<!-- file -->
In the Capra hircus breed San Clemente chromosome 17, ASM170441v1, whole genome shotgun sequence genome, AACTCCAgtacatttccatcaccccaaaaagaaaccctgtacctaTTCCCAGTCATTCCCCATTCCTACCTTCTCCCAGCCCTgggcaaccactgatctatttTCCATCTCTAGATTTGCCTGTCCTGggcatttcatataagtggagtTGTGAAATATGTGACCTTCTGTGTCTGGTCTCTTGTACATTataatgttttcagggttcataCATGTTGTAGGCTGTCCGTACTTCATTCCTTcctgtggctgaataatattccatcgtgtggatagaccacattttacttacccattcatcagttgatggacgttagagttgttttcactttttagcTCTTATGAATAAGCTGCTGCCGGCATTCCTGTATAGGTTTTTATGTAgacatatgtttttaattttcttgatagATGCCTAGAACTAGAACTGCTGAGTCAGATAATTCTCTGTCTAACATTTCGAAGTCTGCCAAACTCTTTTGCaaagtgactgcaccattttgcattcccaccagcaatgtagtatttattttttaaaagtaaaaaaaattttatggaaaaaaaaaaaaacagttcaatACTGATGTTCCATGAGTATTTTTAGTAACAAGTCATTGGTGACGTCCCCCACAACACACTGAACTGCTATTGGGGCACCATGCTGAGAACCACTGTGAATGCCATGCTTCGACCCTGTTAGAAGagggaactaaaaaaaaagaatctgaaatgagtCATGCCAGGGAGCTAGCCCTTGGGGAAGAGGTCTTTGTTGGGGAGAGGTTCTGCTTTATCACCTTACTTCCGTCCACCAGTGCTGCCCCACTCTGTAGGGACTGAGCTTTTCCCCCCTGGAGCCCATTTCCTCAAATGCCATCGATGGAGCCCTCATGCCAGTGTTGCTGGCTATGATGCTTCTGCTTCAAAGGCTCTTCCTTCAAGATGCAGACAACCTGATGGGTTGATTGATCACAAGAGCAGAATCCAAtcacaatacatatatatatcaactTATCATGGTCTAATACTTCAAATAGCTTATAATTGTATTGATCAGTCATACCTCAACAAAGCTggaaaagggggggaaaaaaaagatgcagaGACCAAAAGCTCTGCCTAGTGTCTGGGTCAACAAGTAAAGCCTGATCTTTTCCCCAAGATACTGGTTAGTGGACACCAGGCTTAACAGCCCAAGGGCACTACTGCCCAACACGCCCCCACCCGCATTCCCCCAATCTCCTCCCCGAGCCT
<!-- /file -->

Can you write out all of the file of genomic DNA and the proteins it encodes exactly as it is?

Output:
In the Capra hircus breed San Clemente chromosome 17, ASM170441v1, whole genome shotgun sequence genome, AACTCCAgtacatttccatcaccccaaaaagaaaccctgtacctaTTCCCAGTCATTCCCCATTCCTACCTTCTCCCAGCCCTgggcaaccactgatctatttTCCATCTCTAGATTTGCCTGTCCTGggcatttcatataagtggagtTGTGAAATATGTGACCTTCTGTGTCTGGTCTCTTGTACATTataatgttttcagggttcataCATGTTGTAGGCTGTCCGTACTTCATTCCTTcctgtggctgaataatattccatcgtgtggatagaccacattttacttacccattcatcagttgatggacgttagagttgttttcactttttagcTCTTATGAATAAGCTGCTGCCGGCATTCCTGTATAGGTTTTTATGTAgacatatgtttttaattttcttgatagATGCCTAGAACTAGAACTGCTGAGTCAGATAATTCTCTGTCTAACATTTCGAAGTCTGCCAAACTCTTTTGCaaagtgactgcaccattttgcattcccaccagcaatgtagtatttattttttaaaagtaaaaaaaattttatggaaaaaaaaaaaaacagttcaatACTGATGTTCCATGAGTATTTTTAGTAACAAGTCATTGGTGACGTCCCCCACAACACACTGAACTGCTATTGGGGCACCATGCTGAGAACCACTGTGAATGCCATGCTTCGACCCTGTTAGAAGagggaactaaaaaaaaagaatctgaaatgagtCATGCCAGGGAGCTAGCCCTTGGGGAAGAGGTCTTTGTTGGGGAGAGGTTCTGCTTTATCACCTTACTTCCGTCCACCAGTGCTGCCCCACTCTGTAGGGACTGAGCTTTTCCCCCCTGGAGCCCATTTCCTCAAATGCCATCGATGGAGCCCTCATGCCAGTGTTGCTGGCTATGATGCTTCTGCTTCAAAGGCTCTTCCTTCAAGATGCAGACAACCTGATGGGTTGATTGATCACAAGAGCAGAATCCAAtcacaatacatatatatatcaactTATCATGGTCTAATACTTCAAATAGCTTATAATTGTATTGATCAGTCATACCTCAACAAAGCTggaaaagggggggaaaaaaaagatgcagaGACCAAAAGCTCTGCCTAGTGTCTGGGTCAACAAGTAAAGCCTGATCTTTTCCCCAAGATACTGGTTAGTGGACACCAGGCTTAACAGCCCAAGGGCACTACTGCCCAACACGCCCCCACCCGCATTCCCCCAATCTCCTCCCCGAGCCT